'Kipp Glass is a pitch-perfect Patrick Bateman, imposing and volatile whether in swaggering arrogance, cold contempt or uncontrollable rage. At first he seems simply incapable of human feeling, cataloging his skin-care regimen and all the stuff he has, until he starts fuming over somebody having a better-designed business card than his or being able to score trendy restaurant reservations that he can’t.'
'Pumpkin, you're dating the biggest dickweed in New York.'
I didn't see American Psycho in the theatre, in fact I don't really even remember it coming out. I do though, remember some great shots of actor Christian Bale as Patrick Bateman on the cover of Entertainment Weekly. Reading back now, I see the film got mixed reviews. Although Bale and director Mary Harron saw the humor in the script, it didn't always translate to viewers and reviewers.
What I do remember, is seeing caps from the film when it was released on VHS and then DVD. The caps of Bale in the shower, Bale in his undies, and a naked Bale with the chainsaw. Fans of the film and Bale know it was years later that full frontal caps came out from footage originally unreleased.
When I first saw the film on DVD, I was a little underwhelmed. I went back and forth between seeing and humor, and reacting to the horror. I also couldn't help but think of a few men I knew who had more than few similar personality traits as Bateman. They're all, no longer a part of my life. A second viewing a few later had me appreciating the film, and Bale's performance. For some reason I always forget that Reese Witherspoon was in the film. Most of the attention, and deservedly so, goes to Bale and his turn as Bateman.
'I created this guy who becomes this emblem for yuppie despair in the Reagan Eighties – a very specific time and place – and yet he’s really infused with my own pain and what I was going through as a guy in his 20s, trying to fit into a society that he doesn’t necessarily want to fit into but doesn’t really know what the other options are. That was Patrick Bateman to me.'
Bret Easton Ellis
'American Psycho is ridiculous. It's farcical on many levels. The book is ridiculous, brilliant but ridiculous, as is the script, and that's what we intend. It's very funny and I had no idea it was funny when I first received the script. All that I knew were the excerpts I'd seen in newspapers which generally had chosen the most grizzly scenes.'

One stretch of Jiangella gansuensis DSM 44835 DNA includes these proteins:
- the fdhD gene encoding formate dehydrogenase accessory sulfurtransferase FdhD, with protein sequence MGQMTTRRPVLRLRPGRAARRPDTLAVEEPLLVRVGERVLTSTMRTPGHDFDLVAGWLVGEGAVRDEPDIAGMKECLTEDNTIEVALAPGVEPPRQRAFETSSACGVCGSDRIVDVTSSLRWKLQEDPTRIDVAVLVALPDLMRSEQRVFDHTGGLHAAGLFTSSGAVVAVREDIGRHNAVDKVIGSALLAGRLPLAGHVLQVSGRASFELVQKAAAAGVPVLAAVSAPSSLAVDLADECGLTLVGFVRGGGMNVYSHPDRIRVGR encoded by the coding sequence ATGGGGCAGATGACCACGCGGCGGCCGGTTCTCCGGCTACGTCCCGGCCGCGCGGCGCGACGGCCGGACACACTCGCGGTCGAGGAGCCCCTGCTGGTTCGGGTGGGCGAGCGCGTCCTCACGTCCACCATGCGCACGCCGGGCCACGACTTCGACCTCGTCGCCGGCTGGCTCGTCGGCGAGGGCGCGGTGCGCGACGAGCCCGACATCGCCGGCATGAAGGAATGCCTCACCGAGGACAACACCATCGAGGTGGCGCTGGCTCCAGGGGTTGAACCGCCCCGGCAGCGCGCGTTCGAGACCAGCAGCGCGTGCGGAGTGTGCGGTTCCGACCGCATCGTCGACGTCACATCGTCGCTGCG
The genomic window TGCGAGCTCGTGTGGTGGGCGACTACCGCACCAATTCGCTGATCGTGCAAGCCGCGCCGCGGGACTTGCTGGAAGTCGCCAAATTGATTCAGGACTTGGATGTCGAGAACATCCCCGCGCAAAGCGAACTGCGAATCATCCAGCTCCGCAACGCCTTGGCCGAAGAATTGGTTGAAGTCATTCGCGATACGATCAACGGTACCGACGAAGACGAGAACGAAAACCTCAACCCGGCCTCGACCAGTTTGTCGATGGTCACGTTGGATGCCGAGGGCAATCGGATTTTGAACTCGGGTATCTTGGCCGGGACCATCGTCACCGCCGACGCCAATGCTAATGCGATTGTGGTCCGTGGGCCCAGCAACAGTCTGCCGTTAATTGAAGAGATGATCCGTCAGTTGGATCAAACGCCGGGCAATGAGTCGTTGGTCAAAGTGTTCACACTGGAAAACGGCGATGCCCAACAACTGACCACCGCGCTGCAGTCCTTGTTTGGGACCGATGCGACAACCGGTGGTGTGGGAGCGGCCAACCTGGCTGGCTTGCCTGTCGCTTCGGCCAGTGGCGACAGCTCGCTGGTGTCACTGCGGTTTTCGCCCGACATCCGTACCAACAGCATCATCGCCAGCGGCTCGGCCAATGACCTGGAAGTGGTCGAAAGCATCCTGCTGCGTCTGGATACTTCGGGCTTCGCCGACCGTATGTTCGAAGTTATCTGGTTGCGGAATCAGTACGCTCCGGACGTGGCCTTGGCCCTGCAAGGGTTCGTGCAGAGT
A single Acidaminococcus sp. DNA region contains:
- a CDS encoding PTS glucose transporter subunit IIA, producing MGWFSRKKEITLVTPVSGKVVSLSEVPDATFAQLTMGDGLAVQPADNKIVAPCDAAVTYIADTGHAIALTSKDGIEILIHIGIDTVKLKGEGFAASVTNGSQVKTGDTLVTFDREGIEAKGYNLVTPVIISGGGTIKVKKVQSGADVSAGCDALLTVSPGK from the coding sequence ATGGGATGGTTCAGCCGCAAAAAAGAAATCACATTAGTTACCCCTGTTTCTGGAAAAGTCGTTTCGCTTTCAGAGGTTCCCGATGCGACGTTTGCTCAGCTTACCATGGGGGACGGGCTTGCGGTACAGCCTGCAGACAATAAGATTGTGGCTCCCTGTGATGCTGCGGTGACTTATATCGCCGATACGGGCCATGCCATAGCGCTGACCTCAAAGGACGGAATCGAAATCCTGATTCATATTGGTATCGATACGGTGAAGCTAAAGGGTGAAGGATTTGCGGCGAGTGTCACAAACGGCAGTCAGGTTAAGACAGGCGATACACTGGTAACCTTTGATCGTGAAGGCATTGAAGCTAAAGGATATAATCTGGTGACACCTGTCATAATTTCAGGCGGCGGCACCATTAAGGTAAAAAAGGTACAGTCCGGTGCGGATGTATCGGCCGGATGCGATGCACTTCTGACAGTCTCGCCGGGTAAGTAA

As you can see, even without seeing American Psycho the movie, Studio1x's Jim did a spectacular job of setting the scene for Luke London to summon his inner maniac. A few weeks after the shoot, on a day Jim was feeling under the weather, he actually did have time to check out the 2000 flick and compare what he captured with one it's creative core.
'I absolutely loved doing this shoot and you can see, Luke did as well. I think we got some great shots of Luke as Patrick, and after seeing the movie... I think we nailed it.'
I think they nailed it to. So much so.... I have so many new movie scenes and characters running through my head for future shoots. Jim may just regret having signed on to this one, not sure he'll be able to find a chimpanzee and elephant to use for those Lord of the Jungle ideas that Im having...
'There are no more barriers to cross. All I have in common with the uncontrollable and the insane, the vicious and the evil, all the mayhem I have caused and my utter indifference toward it I have now surpassed. My pain is constant and sharp, and I do not hope for a better world for anyone. In fact, I want my pain to be inflicted on others. I want no one to escape.'
Some of you may have read that Jim also shot some of the 'aftermath' of Luke's carnage. Look for those early next week when October transitions into November, and FH moves on after All Hallow's Eve.